“Anybody who thinks otherwise is either living in a cocoon or in a romantic ideal that isn’t true,” he says.
According to Ghandour, the research that underpins the film was supported by its associate producer, Mahmoud Abu Farha, who lives in the lower-income Jabal al-Natheef neighbourhood in East Amman, where the film was based and shot.
Emad Azmi, who plays the protagonist, Ali, in the film, told MEE that Abu Farha’s insight was essential to informing the intricacies of Ali’s character: a young man who wishes to leave what he sees as the confines of the neighbourhood.
Azmi said that every detail of the film, right down to Ali’s accent, was informed by Abu Farha’s lived experience in the East Amman neighbourhood.
Maisa Abd Elhadi, a Palestinian actress who plays Hanadi - the female antagonist and the gang’s matriarch - also praised the film’s authenticity.
She told MEE that she met with “night girls” and those involved in criminal circles in Amman, where she heard their stories and learned about the covert rules of the underground system.
“I was sitting with people who were part of this world,” Elhadi said. “As actors, we got so much information, which made our characters even richer because we knew exactly who we were playing and what we were talking about,” she added.
Abd Elhandi also said that the stories she heard during the filmmaking process also exposed a "world full of injustice”.
“Of course, the girls didn’t want to be there,” she added, referencing those she met working in Amman’s underground nightclubs.
A blossoming film scene
For decades Jordan has been a pristine backdrop for blockbuster productions, such as Lawrence of Arabia and the 2015 sci-fi adventure, The Martian. But recently the interest in - and quality of - local cinema has blossomed.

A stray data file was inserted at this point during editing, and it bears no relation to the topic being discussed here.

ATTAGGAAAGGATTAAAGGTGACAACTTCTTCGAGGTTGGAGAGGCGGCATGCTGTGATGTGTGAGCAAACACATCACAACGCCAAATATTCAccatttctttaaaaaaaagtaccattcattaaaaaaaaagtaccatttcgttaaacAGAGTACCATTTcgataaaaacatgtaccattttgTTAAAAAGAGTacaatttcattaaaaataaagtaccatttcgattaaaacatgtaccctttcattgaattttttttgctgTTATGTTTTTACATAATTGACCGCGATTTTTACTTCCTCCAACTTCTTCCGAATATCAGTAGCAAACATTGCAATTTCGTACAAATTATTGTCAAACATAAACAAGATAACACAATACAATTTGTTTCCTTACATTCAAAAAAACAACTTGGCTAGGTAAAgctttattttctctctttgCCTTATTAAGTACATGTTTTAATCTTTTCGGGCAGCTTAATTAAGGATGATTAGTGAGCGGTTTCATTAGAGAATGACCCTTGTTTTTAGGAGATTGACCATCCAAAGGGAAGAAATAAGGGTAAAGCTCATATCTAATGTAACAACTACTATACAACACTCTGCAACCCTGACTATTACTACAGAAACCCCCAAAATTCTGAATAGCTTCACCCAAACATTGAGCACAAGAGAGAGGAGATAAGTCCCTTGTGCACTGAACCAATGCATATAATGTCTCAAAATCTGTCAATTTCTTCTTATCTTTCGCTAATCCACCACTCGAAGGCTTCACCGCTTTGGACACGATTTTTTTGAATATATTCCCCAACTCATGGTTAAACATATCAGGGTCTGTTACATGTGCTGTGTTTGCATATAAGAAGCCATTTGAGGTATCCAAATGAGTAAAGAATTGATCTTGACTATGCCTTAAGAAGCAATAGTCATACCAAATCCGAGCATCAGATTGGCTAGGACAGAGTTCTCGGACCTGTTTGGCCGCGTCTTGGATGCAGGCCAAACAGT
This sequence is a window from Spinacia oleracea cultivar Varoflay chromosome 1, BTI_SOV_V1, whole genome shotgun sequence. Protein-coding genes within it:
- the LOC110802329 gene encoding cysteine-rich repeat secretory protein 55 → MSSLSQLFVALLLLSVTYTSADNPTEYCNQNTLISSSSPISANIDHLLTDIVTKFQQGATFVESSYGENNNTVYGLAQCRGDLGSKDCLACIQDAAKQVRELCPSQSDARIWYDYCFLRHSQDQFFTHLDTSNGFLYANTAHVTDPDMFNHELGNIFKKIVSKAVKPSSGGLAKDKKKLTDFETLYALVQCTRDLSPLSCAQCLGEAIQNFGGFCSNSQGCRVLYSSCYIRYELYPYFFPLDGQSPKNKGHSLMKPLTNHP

“We’re starting to tell stories that have a different flavour to them,” noted the film’s star, Azmi, who has been involved in Jordan’s film scene since 2006.
“The directors are becoming a bit more daring to tell good stories,” he added. “And we have more stories to be told."
The vast majority of the cast and crew in Al Hara were from Jordan, noted Ghandour, and the recent thriller is just one of many Jordanian productions to have received international attention over the past year.
Farha, a historical drama about a girl coming-of-age during the 1948 Nakba, directed by Darin J Sallam, and Daughters of Abdul-Rahman, a comedy-drama depicting four estranged and offbeat sisters, directed by Zaid Abu Hamdan, were just some of the Jordanian films that have been recently praised.
However, Ghandour added that while Jordan’s film scene is growing, the industry still only pushes out a few films each year, which leaves a “heavy burden on each individual film”, meaning criticism targeted at films can hit hard.
“If we were to make 100 films a year, we might be able to fully represent one part of society,” said Ghandour.
“No book, no film, is able to represent an entire society, or an entire city, or even an entire neighbourhood,” he added, “And so to have the full spectrum, we would just need to create more and more and more.”